Rape and Recovery: Survivors Speak Out

By Norment, Lynn | Ebony, April 2002 | Go to article overview
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Rape and Recovery: Survivors Speak Out


Norment, Lynn, Ebony


RAPE is a life-altering event. Some women who are raped are affected by the trauma for the rest of their lives. Survivors--those who have been raped prefer to be called "survivors," not victims--experience numerous psychological problems, in addition to physical trauma.

One woman describes rape as "the most horrific event in my life. It broke my spirit and weakened my sense of worth and self-value." Another says that even though the traumatic incident happened many years ago, she is still haunted by her night of terror. One survivor cried throughout her interview with EBONY, though the rape occurred some 10 years ago. Rape affects how survivors live their lives and view themselves, how they relate to the men in their lives and others they feel did not protect them from the crime.

According to the National Black Women's Health Project based in Washington, D.C.:

* A woman is raped every 2 minutes.

* An attempted rape occurs every 3 minutes.

* Black women have higher rates of sexual assault.

* Approximately 40 percent of Black women report coercive contact of a sexual nature by age 18.

* Divorced or separated, urban and poor women ages 16 to 24 have the highest rates of rape and assault.

* Women in households with incomes of $15,000 or less are three times more likely to be raped or sexually assaulted. Black women are more likely to be poor.

The Crime Victims Research and Treatment Center reports that 12.1 million American women have been victims of "forcible" rape; one out of even, eight adult American women has been the victim of forcible rape in her lifetime. It is estimated that close to 700,000 women are raped each year. One in four college women will be sexually assaulted before they graduate.

Making these numbers even more disturbing is the fact that 80 percent are assaulted by people they know--husbands and boyfriends, former husbands and former boyfriends, fathers, stepfathers and boyfriends of the mother, as well as other family members and acquaintances. More than 40 percent of rapes occur in the survivor's home.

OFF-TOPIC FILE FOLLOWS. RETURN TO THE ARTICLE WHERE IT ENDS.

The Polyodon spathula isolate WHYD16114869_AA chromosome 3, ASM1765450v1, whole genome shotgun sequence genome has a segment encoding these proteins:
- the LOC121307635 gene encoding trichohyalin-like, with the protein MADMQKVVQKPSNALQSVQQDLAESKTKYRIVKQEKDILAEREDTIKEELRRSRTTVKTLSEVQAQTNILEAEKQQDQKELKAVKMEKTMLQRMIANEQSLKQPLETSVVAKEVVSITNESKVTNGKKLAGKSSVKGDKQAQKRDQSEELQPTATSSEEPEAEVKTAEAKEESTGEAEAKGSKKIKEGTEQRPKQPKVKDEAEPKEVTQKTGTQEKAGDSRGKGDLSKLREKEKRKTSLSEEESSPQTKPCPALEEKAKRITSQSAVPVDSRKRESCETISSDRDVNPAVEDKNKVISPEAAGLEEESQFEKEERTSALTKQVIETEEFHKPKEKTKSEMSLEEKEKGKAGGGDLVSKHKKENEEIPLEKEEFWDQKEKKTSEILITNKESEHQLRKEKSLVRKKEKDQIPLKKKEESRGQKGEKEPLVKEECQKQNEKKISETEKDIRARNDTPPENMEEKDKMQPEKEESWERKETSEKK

What must be done, according to rape survivor advocates, therapists and survivors themselves, is that society in general must be made aware of the severity and pervasiveness of the problem. Consequently, steps must be taken by schools, churches and other community institutions to educate men, women and the public about what rape is and how to prevent it. Local authorities must fortify support systems for survivors so that they won't be victimized a second or third time by misinformed or insensitive law enforcement and medical professionals. Counseling should be available to every survivor. In addition, widespread myths about rape and sexual assault must be dispelled and people must be made to understand what rape is and what is acceptable behavior when it comes to sexual acts.

Men and women both must understand that rape is a crime of violence, not a crime of passion, as many people still believe. "Rape is about violence and control," says Rachel Youree, CSW, clinical manager of the Mount Sinai Sexual Assault and Violence Intervention Program in New York City. "It is hard for people to understand that point because rape involves sexual contact. A rapist is trying to get control. That is also the case with rape without penetration, sexual assault and sodomy. They all are violent, regardless of whether there is penetration."

Rape is sexual intercourse with a woman or man without consent and chiefly by force or deception. Sexual assault is forced sexual behavior--such as oral sex, anal sex and fondling--with no penetration.

Charlotte Pierce-Baker, author of Surviving the Silence: Black Women's Stories of Rape, says the one thing she didn't want after she was raped was pity. "I bought into the whole mythology of rape," she says. "I felt this had sullied me or dirtied me in some way.

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